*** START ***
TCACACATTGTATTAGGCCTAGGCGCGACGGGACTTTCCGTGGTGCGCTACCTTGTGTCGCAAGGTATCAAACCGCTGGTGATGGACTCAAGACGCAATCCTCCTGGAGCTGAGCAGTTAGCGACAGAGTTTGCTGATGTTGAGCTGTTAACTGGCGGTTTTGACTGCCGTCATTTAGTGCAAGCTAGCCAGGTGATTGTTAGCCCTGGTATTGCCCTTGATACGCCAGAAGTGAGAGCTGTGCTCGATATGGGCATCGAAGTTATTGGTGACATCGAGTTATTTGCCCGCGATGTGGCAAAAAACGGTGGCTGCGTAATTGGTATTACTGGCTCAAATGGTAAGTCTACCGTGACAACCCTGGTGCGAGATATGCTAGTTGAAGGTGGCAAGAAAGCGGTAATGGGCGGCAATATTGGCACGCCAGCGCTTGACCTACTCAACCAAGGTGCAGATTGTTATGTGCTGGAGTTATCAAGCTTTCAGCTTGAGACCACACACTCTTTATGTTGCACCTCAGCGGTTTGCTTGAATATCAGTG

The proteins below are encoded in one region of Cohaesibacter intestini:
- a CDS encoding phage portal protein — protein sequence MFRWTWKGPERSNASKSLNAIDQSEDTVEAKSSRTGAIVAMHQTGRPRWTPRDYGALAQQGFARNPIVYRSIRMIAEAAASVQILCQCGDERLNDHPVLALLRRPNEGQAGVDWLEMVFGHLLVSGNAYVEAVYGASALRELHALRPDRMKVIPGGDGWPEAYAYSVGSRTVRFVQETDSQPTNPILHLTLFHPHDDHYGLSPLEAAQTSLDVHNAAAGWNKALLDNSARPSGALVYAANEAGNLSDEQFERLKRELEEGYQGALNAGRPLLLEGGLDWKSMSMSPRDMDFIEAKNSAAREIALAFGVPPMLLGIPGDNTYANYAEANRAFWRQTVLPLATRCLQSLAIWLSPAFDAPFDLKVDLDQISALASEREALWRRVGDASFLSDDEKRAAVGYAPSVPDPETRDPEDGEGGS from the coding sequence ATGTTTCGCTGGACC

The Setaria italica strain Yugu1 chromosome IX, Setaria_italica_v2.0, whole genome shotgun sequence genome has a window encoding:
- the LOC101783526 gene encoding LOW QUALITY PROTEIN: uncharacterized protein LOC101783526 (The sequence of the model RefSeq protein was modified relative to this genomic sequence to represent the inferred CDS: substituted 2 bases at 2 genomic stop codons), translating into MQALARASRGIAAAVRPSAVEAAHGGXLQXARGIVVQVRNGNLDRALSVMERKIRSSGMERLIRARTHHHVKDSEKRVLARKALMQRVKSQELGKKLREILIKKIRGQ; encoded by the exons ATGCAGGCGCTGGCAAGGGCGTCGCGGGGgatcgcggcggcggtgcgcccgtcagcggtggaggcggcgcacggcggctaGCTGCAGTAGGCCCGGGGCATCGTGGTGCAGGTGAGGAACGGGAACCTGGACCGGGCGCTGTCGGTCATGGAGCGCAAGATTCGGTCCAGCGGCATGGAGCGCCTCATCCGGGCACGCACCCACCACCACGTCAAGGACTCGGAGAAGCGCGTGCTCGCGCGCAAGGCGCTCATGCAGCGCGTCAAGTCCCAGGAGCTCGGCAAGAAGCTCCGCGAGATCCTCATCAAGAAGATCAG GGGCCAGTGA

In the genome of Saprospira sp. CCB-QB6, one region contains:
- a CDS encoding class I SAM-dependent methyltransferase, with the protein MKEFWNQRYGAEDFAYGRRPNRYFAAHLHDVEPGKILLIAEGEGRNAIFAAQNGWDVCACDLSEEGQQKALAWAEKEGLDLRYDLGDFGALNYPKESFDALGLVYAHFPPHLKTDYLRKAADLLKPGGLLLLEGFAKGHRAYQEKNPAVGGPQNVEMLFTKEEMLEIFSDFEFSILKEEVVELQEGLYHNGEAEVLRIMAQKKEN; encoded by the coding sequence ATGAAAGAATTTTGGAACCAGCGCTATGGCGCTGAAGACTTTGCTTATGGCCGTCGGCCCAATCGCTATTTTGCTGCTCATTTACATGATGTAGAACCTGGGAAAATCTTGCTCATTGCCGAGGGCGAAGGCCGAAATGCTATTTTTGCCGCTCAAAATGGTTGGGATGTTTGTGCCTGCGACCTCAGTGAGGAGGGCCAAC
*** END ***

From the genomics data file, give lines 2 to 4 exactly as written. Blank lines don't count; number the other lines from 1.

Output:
The proteins below are encoded in one region of Cohaesibacter intestini:
- a CDS encoding phage portal protein — protein sequence MFRWTWKGPERSNASKSLNAIDQSEDTVEAKSSRTGAIVAMHQTGRPRWTPRDYGALAQQGFARNPIVYRSIRMIAEAAASVQILCQCGDERLNDHPVLALLRRPNEGQAGVDWLEMVFGHLLVSGNAYVEAVYGASALRELHALRPDRMKVIPGGDGWPEAYAYSVGSRTVRFVQETDSQPTNPILHLTLFHPHDDHYGLSPLEAAQTSLDVHNAAAGWNKALLDNSARPSGALVYAANEAGNLSDEQFERLKRELEEGYQGALNAGRPLLLEGGLDWKSMSMSPRDMDFIEAKNSAAREIALAFGVPPMLLGIPGDNTYANYAEANRAFWRQTVLPLATRCLQSLAIWLSPAFDAPFDLKVDLDQISALASEREALWRRVGDASFLSDDEKRAAVGYAPSVPDPETRDPEDGEGGS from the coding sequence ATGTTTCGCTGGACC

The Setaria italica strain Yugu1 chromosome IX, Setaria_italica_v2.0, whole genome shotgun sequence genome has a window encoding: